• Specialized formulas that are partially hydrolyzed can be bought in your local supermarket and include the comfort range. These formulas have been processed in such a way that the cow’s milk protein is broken down slightly which makes it easier to digest.
  • Extensively hydrolyzed formulas contain even smaller protein particles and can be prescribed by your dietitian or doctor and include brands such as Aptamil Pepti 1+2, SMA Althera, and Similac Alimentum. These formulas are prescribed in children with a suspected non-IgE mediated allergy to cow’s milk.

Child’s Diet:

There is research to show that in children, a diet rich in vegetables, fruit, and home-cooked foods is associated with fewer food allergies later in life. Diet diversity can also help to reduce the likelihood of developing a food allergy as shown in a large British study that followed almost 1000 infants from birth and assessed their feeding. It is therefore crucial that children are provided with healthy and varied home-cooked meals. Preferably in-season fruit and vegetables.

The importance of Fiber:

Non-digestible carbohydrate is fiber which can be in foods such as asparagus, onions, leek, rolled oats, beans and pulses, and underripe bananas.

When these foods reach our gut, they are fermented by bacteria that rely on and feed on these foods. It is this fermentation process that leads to the production of short-chain fatty acids (SCFAs).

SCFAs which result from the bacterial fermentation of dietary fibers in the colon have multiple beneficial effects in autoimmune and inflammatory diseases because of their impact on the immune system. Butyrate is a SCFA that promotes regulatory T cells in the large intestine and T cells ensure that our immune system is kept in perfect balance.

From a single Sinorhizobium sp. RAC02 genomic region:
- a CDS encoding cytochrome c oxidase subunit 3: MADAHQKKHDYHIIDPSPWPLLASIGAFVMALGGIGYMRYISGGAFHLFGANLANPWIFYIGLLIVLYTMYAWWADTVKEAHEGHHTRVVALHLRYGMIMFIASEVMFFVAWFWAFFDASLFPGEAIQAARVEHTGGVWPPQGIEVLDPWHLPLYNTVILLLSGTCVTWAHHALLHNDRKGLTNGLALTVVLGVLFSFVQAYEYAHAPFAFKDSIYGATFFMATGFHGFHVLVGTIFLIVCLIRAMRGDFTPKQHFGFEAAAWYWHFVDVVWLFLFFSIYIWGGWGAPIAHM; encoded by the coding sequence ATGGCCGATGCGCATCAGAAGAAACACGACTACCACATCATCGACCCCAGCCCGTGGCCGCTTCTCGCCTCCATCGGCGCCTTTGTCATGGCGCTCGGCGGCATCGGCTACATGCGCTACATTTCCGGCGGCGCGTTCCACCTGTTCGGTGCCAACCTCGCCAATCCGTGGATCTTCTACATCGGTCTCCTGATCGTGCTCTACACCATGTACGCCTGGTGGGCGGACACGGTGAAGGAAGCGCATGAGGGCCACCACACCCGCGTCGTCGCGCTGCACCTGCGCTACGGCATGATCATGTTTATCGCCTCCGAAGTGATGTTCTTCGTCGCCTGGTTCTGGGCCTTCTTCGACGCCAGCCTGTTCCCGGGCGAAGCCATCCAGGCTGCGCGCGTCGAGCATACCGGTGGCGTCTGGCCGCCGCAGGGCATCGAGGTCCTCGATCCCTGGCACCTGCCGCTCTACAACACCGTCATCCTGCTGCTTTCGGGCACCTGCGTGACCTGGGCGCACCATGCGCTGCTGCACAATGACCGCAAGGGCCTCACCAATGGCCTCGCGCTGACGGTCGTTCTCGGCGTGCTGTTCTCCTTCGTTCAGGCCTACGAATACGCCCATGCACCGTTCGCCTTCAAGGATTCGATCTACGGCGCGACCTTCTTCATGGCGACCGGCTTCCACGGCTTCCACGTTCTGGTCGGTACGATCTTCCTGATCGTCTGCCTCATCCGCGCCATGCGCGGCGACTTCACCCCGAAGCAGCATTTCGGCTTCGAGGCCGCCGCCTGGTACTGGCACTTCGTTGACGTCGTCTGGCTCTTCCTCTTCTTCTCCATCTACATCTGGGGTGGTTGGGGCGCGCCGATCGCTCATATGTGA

Fiber and Cow’s Milk Protein Allergy:

Butyrate is basically the link between the gut and the immune system and the healthier and more diverse the gut microbiome, the more butyrate we can make which in turn can help us tolerate more food allergens.

Research also shows that:

  • A high level of fecal butyrate in early life has been shown to act as a protector against the onset of cow’s milk protein allergy.
  • children with cow’s milk protein allergy have lower levels of fecal butyrate in comparison to children without cow’s milk protein allergy.
  • children with higher levels of butyrate outgrow their allergy quicker than those with lower levels.

The research on this topic is still poor and the research is mainly observational in nature (poor quality research). However, it still highlights the importance of a healthy diet for both the mother and child.


In Summary:

  • During pregnancy, ensure you eat a healthy balanced diet, reduce refined sugars and ensure you supplement with Vitamin D. Transform your home environment into a toxin-free space!
  • If breastfeeding isn’t an option, consider a partially hydrolyzed formula. If you suspect an allergy to cow’s milk, contact your dietitian or doctor and they will prescribe the correct formula for your baby.
  • Ensure your child’s diet is rich in fruit and vegetables, preferably home-cooked meals, and include plenty of SCFA as part of their diet.

If this blog post was helpful, please leave a comment below and share it with a parent who you may think could benefit from reading this. Thanks for reading to the end. If you are interested in more videos on cow’s milk protein allergy please visit Nishti’s Choice on Youtube.

To book a no-obligation consultation please visit the booking page.